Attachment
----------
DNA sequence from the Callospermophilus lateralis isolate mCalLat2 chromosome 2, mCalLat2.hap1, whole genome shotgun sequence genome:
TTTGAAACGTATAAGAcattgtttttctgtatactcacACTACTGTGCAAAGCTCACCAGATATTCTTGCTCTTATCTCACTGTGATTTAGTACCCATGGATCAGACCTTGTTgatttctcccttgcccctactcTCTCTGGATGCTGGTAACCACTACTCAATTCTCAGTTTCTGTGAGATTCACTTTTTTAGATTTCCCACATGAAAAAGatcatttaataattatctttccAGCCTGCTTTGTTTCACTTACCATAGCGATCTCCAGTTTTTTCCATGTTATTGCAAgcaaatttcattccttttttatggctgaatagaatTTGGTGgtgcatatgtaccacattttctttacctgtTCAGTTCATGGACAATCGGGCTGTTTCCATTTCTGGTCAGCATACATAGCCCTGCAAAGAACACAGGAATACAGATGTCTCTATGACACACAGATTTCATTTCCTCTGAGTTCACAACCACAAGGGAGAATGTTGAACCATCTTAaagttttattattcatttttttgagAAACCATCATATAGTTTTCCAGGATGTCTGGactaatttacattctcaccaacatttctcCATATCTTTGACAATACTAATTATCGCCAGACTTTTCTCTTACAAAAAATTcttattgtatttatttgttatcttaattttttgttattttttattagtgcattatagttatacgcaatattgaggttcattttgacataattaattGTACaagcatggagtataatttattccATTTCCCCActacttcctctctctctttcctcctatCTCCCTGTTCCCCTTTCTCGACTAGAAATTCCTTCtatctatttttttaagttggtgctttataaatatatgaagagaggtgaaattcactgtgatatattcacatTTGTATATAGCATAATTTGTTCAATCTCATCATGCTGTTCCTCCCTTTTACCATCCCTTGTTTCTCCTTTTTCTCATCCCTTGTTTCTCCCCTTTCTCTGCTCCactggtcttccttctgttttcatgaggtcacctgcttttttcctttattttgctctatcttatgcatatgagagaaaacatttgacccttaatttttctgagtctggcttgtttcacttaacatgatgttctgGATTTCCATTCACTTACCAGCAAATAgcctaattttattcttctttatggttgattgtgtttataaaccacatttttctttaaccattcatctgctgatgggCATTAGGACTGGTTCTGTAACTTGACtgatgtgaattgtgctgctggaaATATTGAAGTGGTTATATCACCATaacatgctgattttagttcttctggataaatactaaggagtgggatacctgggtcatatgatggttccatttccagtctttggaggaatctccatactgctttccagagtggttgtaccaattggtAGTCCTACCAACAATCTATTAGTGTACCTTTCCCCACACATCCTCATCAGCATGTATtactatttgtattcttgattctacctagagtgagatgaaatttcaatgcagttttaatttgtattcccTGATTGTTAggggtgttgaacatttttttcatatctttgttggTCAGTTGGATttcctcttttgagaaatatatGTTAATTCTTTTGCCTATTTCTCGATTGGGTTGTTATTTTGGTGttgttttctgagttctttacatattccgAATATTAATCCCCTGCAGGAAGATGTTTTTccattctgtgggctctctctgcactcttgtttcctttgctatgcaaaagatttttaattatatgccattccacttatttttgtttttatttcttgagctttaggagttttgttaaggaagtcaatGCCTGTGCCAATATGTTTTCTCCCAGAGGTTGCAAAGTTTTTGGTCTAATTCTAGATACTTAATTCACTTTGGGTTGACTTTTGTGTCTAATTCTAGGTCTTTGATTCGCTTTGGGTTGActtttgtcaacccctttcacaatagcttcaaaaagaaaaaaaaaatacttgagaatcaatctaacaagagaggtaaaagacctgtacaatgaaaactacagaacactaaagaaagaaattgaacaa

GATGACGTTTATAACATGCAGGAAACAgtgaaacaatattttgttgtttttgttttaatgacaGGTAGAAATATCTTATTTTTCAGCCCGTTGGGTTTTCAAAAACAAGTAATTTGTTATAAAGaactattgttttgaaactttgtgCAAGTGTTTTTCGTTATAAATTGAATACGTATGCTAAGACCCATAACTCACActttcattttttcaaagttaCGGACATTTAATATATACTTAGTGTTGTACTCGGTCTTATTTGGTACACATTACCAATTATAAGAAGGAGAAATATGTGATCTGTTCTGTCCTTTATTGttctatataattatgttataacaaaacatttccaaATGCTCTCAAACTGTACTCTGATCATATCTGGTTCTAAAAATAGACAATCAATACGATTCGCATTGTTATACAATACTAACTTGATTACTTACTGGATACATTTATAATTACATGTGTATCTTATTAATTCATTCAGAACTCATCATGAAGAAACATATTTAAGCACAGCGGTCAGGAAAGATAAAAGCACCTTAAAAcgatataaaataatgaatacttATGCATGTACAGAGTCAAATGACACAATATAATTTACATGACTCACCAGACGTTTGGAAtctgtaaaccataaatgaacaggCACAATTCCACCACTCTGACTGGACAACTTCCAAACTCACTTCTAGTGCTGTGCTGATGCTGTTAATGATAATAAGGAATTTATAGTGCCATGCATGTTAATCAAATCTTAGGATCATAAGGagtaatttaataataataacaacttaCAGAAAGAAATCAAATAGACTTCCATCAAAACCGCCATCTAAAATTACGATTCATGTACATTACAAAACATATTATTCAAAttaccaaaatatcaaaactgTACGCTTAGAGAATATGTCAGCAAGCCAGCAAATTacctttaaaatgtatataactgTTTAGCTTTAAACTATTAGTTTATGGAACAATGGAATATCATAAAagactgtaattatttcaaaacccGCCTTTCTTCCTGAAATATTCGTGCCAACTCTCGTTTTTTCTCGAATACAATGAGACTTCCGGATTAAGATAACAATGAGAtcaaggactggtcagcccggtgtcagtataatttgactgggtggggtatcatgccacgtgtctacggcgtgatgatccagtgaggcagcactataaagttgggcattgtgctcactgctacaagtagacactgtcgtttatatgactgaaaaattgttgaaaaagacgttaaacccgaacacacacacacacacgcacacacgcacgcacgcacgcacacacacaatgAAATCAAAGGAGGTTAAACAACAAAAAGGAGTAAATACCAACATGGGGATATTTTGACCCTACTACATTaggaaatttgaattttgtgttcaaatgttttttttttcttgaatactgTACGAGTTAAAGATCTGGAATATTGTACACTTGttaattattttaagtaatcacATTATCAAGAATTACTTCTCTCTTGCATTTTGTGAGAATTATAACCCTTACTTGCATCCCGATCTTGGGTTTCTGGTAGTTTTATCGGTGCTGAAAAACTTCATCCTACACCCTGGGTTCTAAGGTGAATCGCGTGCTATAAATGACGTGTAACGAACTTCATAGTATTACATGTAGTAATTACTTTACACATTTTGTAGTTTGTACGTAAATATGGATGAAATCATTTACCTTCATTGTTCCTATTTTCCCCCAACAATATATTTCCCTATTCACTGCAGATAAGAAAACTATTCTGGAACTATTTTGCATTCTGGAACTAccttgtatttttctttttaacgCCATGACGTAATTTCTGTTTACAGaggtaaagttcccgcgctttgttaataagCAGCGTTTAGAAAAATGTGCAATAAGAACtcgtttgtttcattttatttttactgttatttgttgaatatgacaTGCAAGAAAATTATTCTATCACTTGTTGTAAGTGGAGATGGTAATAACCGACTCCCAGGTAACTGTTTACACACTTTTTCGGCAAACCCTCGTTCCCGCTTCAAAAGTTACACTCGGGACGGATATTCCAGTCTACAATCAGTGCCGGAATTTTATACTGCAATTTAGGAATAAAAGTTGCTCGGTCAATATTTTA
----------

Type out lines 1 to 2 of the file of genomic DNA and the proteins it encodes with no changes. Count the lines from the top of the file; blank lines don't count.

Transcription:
DNA sequence from the Callospermophilus lateralis isolate mCalLat2 chromosome 2, mCalLat2.hap1, whole genome shotgun sequence genome:
TTTGAAACGTATAAGAcattgtttttctgtatactcacACTACTGTGCAAAGCTCACCAGATATTCTTGCTCTTATCTCACTGTGATTTAGTACCCATGGATCAGACCTTGTTgatttctcccttgcccctactcTCTCTGGATGCTGGTAACCACTACTCAATTCTCAGTTTCTGTGAGATTCACTTTTTTAGATTTCCCACATGAAAAAGatcatttaataattatctttccAGCCTGCTTTGTTTCACTTACCATAGCGATCTCCAGTTTTTTCCATGTTATTGCAAgcaaatttcattccttttttatggctgaatagaatTTGGTGgtgcatatgtaccacattttctttacctgtTCAGTTCATGGACAATCGGGCTGTTTCCATTTCTGGTCAGCATACATAGCCCTGCAAAGAACACAGGAATACAGATGTCTCTATGACACACAGATTTCATTTCCTCTGAGTTCACAACCACAAGGGAGAATGTTGAACCATCTTAaagttttattattcatttttttgagAAACCATCATATAGTTTTCCAGGATGTCTGGactaatttacattctcaccaacatttctcCATATCTTTGACAATACTAATTATCGCCAGACTTTTCTCTTACAAAAAATTcttattgtatttatttgttatcttaattttttgttattttttattagtgcattatagttatacgcaatattgaggttcattttgacataattaattGTACaagcatggagtataatttattccATTTCCCCActacttcctctctctctttcctcctatCTCCCTGTTCCCCTTTCTCGACTAGAAATTCCTTCtatctatttttttaagttggtgctttataaatatatgaagagaggtgaaattcactgtgatatattcacatTTGTATATAGCATAATTTGTTCAATCTCATCATGCTGTTCCTCCCTTTTACCATCCCTTGTTTCTCCTTTTTCTCATCCCTTGTTTCTCCCCTTTCTCTGCTCCactggtcttccttctgttttcatgaggtcacctgcttttttcctttattttgctctatcttatgcatatgagagaaaacatttgacccttaatttttctgagtctggcttgtttcacttaacatgatgttctgGATTTCCATTCACTTACCAGCAAATAgcctaattttattcttctttatggttgattgtgtttataaaccacatttttctttaaccattcatctgctgatgggCATTAGGACTGGTTCTGTAACTTGACtgatgtgaattgtgctgctggaaATATTGAAGTGGTTATATCACCATaacatgctgattttagttcttctggataaatactaaggagtgggatacctgggtcatatgatggttccatttccagtctttggaggaatctccatactgctttccagagtggttgtaccaattggtAGTCCTACCAACAATCTATTAGTGTACCTTTCCCCACACATCCTCATCAGCATGTATtactatttgtattcttgattctacctagagtgagatgaaatttcaatgcagttttaatttgtattcccTGATTGTTAggggtgttgaacatttttttcatatctttgttggTCAGTTGGATttcctcttttgagaaatatatGTTAATTCTTTTGCCTATTTCTCGATTGGGTTGTTATTTTGGTGttgttttctgagttctttacatattccgAATATTAATCCCCTGCAGGAAGATGTTTTTccattctgtgggctctctctgcactcttgtttcctttgctatgcaaaagatttttaattatatgccattccacttatttttgtttttatttcttgagctttaggagttttgttaaggaagtcaatGCCTGTGCCAATATGTTTTCTCCCAGAGGTTGCAAAGTTTTTGGTCTAATTCTAGATACTTAATTCACTTTGGGTTGACTTTTGTGTCTAATTCTAGGTCTTTGATTCGCTTTGGGTTGActtttgtcaacccctttcacaatagcttcaaaaagaaaaaaaaaatacttgagaatcaatctaacaagagaggtaaaagacctgtacaatgaaaactacagaacactaaagaaagaaattgaacaa